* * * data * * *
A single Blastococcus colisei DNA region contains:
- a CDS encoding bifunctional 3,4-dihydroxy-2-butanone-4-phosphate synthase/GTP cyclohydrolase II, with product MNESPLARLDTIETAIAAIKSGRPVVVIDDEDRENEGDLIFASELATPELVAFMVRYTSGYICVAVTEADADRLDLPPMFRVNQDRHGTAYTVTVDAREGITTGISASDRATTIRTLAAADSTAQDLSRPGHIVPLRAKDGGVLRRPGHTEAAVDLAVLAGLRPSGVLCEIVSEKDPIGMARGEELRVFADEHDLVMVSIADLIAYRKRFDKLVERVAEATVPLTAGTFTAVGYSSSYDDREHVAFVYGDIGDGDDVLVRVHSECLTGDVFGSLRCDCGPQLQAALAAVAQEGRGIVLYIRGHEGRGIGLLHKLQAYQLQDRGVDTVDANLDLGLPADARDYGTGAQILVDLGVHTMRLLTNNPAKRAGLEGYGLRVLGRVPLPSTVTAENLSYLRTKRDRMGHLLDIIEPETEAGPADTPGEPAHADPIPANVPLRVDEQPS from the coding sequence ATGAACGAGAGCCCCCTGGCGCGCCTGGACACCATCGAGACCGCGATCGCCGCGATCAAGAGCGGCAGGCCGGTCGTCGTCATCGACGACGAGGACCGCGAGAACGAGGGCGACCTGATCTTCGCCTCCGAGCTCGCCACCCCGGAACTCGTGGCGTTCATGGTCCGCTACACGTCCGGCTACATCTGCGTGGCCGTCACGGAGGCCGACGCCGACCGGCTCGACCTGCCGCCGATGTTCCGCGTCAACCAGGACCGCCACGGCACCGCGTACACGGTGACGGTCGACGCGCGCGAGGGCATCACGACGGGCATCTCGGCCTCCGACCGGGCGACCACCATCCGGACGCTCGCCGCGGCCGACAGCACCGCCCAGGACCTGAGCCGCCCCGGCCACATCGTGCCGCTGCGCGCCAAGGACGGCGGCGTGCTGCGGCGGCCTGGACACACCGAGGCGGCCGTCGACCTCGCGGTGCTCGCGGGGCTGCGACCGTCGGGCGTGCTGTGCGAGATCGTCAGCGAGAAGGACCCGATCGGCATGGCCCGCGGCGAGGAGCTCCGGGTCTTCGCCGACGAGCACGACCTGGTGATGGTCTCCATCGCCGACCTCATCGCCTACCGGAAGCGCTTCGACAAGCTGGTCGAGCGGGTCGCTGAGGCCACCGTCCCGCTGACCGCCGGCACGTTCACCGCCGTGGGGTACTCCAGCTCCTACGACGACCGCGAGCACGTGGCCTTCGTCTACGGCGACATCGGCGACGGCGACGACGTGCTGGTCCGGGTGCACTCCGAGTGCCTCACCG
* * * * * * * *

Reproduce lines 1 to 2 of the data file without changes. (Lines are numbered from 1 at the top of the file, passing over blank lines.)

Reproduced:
A single Blastococcus colisei DNA region contains:
- a CDS encoding bifunctional 3,4-dihydroxy-2-butanone-4-phosphate synthase/GTP cyclohydrolase II, with product MNESPLARLDTIETAIAAIKSGRPVVVIDDEDRENEGDLIFASELATPELVAFMVRYTSGYICVAVTEADADRLDLPPMFRVNQDRHGTAYTVTVDAREGITTGISASDRATTIRTLAAADSTAQDLSRPGHIVPLRAKDGGVLRRPGHTEAAVDLAVLAGLRPSGVLCEIVSEKDPIGMARGEELRVFADEHDLVMVSIADLIAYRKRFDKLVERVAEATVPLTAGTFTAVGYSSSYDDREHVAFVYGDIGDGDDVLVRVHSECLTGDVFGSLRCDCGPQLQAALAAVAQEGRGIVLYIRGHEGRGIGLLHKLQAYQLQDRGVDTVDANLDLGLPADARDYGTGAQILVDLGVHTMRLLTNNPAKRAGLEGYGLRVLGRVPLPSTVTAENLSYLRTKRDRMGHLLDIIEPETEAGPADTPGEPAHADPIPANVPLRVDEQPS from the coding sequence ATGAACGAGAGCCCCCTGGCGCGCCTGGACACCATCGAGACCGCGATCGCCGCGATCAAGAGCGGCAGGCCGGTCGTCGTCATCGACGACGAGGACCGCGAGAACGAGGGCGACCTGATCTTCGCCTCCGAGCTCGCCACCCCGGAACTCGTGGCGTTCATGGTCCGCTACACGTCCGGCTACATCTGCGTGGCCGTCACGGAGGCCGACGCCGACCGGCTCGACCTGCCGCCGATGTTCCGCGTCAACCAGGACCGCCACGGCACCGCGTACACGGTGACGGTCGACGCGCGCGAGGGCATCACGACGGGCATCTCGGCCTCCGACCGGGCGACCACCATCCGGACGCTCGCCGCGGCCGACAGCACCGCCCAGGACCTGAGCCGCCCCGGCCACATCGTGCCGCTGCGCGCCAAGGACGGCGGCGTGCTGCGGCGGCCTGGACACACCGAGGCGGCCGTCGACCTCGCGGTGCTCGCGGGGCTGCGACCGTCGGGCGTGCTGTGCGAGATCGTCAGCGAGAAGGACCCGATCGGCATGGCCCGCGGCGAGGAGCTCCGGGTCTTCGCCGACGAGCACGACCTGGTGATGGTCTCCATCGCCGACCTCATCGCCTACCGGAAGCGCTTCGACAAGCTGGTCGAGCGGGTCGCTGAGGCCACCGTCCCGCTGACCGCCGGCACGTTCACCGCCGTGGGGTACTCCAGCTCCTACGACGACCGCGAGCACGTGGCCTTCGTCTACGGCGACATCGGCGACGGCGACGACGTGCTGGTCCGGGTGCACTCCGAGTGCCTCACCG